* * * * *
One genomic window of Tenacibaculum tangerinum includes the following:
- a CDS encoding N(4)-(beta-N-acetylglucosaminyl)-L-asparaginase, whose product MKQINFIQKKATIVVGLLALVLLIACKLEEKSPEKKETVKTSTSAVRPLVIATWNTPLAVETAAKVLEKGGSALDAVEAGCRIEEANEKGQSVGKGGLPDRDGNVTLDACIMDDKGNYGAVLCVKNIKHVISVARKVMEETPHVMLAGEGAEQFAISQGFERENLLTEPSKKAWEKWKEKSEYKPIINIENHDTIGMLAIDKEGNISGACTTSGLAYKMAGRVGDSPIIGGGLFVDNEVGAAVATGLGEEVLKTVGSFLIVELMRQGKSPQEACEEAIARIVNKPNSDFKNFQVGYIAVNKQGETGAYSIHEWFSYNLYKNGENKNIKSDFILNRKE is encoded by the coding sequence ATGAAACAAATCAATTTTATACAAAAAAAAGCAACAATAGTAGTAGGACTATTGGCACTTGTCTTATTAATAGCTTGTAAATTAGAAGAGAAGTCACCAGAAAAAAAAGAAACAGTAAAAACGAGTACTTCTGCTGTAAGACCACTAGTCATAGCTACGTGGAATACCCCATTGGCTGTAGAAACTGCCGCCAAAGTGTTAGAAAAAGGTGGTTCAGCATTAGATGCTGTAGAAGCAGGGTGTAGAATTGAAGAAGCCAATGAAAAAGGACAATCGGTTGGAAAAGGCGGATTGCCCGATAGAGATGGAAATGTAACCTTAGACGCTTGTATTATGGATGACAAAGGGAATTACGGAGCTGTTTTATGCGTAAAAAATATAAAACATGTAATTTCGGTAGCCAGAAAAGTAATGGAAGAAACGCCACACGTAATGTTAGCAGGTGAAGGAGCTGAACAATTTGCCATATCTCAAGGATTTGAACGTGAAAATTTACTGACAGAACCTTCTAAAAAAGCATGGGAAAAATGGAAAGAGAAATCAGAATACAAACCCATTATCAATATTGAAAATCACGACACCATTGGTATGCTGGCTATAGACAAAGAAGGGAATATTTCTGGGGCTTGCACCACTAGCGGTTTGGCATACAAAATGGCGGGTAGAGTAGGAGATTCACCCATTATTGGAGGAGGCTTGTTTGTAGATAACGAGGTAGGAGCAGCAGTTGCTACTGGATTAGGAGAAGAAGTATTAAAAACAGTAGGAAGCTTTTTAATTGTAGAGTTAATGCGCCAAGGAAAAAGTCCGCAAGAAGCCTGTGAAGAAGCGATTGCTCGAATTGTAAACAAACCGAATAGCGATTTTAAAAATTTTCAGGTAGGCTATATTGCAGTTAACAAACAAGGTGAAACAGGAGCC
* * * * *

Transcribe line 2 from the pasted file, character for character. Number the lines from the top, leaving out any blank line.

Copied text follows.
- a CDS encoding N(4)-(beta-N-acetylglucosaminyl)-L-asparaginase, whose product MKQINFIQKKATIVVGLLALVLLIACKLEEKSPEKKETVKTSTSAVRPLVIATWNTPLAVETAAKVLEKGGSALDAVEAGCRIEEANEKGQSVGKGGLPDRDGNVTLDACIMDDKGNYGAVLCVKNIKHVISVARKVMEETPHVMLAGEGAEQFAISQGFERENLLTEPSKKAWEKWKEKSEYKPIINIENHDTIGMLAIDKEGNISGACTTSGLAYKMAGRVGDSPIIGGGLFVDNEVGAAVATGLGEEVLKTVGSFLIVELMRQGKSPQEACEEAIARIVNKPNSDFKNFQVGYIAVNKQGETGAYSIHEWFSYNLYKNGENKNIKSDFILNRKE is encoded by the coding sequence ATGAAACAAATCAATTTTATACAAAAAAAAGCAACAATAGTAGTAGGACTATTGGCACTTGTCTTATTAATAGCTTGTAAATTAGAAGAGAAGTCACCAGAAAAAAAAGAAACAGTAAAAACGAGTACTTCTGCTGTAAGACCACTAGTCATAGCTACGTGGAATACCCCATTGGCTGTAGAAACTGCCGCCAAAGTGTTAGAAAAAGGTGGTTCAGCATTAGATGCTGTAGAAGCAGGGTGTAGAATTGAAGAAGCCAATGAAAAAGGACAATCGGTTGGAAAAGGCGGATTGCCCGATAGAGATGGAAATGTAACCTTAGACGCTTGTATTATGGATGACAAAGGGAATTACGGAGCTGTTTTATGCGTAAAAAATATAAAACATGTAATTTCGGTAGCCAGAAAAGTAATGGAAGAAACGCCACACGTAATGTTAGCAGGTGAAGGAGCTGAACAATTTGCCATATCTCAAGGATTTGAACGTGAAAATTTACTGACAGAACCTTCTAAAAAAGCATGGGAAAAATGGAAAGAGAAATCAGAATACAAACCCATTATCAATATTGAAAATCACGACACCATTGGTATGCTGGCTATAGACAAAGAAGGGAATATTTCTGGGGCTTGCACCACTAGCGGTTTGGCATACAAAATGGCGGGTAGAGTAGGAGATTCACCCATTATTGGAGGAGGCTTGTTTGTAGATAACGAGGTAGGAGCAGCAGTTGCTACTGGATTAGGAGAAGAAGTATTAAAAACAGTAGGAAGCTTTTTAATTGTAGAGTTAATGCGCCAAGGAAAAAGTCCGCAAGAAGCCTGTGAAGAAGCGATTGCTCGAATTGTAAACAAACCGAATAGCGATTTTAAAAATTTTCAGGTAGGCTATATTGCAGTTAACAAACAAGGTGAAACAGGAGCC